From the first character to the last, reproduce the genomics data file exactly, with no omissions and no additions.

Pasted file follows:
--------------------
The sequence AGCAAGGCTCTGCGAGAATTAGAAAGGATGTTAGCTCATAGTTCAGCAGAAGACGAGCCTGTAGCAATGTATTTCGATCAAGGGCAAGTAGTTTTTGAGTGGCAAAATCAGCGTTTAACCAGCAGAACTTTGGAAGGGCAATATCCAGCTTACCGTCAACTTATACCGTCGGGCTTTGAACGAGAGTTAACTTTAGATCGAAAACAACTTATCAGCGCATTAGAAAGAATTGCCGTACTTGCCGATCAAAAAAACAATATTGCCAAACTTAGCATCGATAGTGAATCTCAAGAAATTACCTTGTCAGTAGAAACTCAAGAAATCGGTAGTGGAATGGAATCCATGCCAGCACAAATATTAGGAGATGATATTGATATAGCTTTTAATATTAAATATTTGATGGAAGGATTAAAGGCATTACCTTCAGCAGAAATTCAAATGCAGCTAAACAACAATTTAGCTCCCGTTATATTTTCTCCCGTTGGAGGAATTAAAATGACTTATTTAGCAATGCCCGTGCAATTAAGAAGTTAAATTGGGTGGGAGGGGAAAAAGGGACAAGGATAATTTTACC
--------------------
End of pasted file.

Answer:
The sequence AGCAAGGCTCTGCGAGAATTAGAAAGGATGTTAGCTCATAGTTCAGCAGAAGACGAGCCTGTAGCAATGTATTTCGATCAAGGGCAAGTAGTTTTTGAGTGGCAAAATCAGCGTTTAACCAGCAGAACTTTGGAAGGGCAATATCCAGCTTACCGTCAACTTATACCGTCGGGCTTTGAACGAGAGTTAACTTTAGATCGAAAACAACTTATCAGCGCATTAGAAAGAATTGCCGTACTTGCCGATCAAAAAAACAATATTGCCAAACTTAGCATCGATAGTGAATCTCAAGAAATTACCTTGTCAGTAGAAACTCAAGAAATCGGTAGTGGAATGGAATCCATGCCAGCACAAATATTAGGAGATGATATTGATATAGCTTTTAATATTAAATATTTGATGGAAGGATTAAAGGCATTACCTTCAGCAGAAATTCAAATGCAGCTAAACAACAATTTAGCTCCCGTTATATTTTCTCCCGTTGGAGGAATTAAAATGACTTATTTAGCAATGCCCGTGCAATTAAGAAGTTAAATTGGGTGGGAGGGGAAAAAGGGACAAGGATAATTTTACC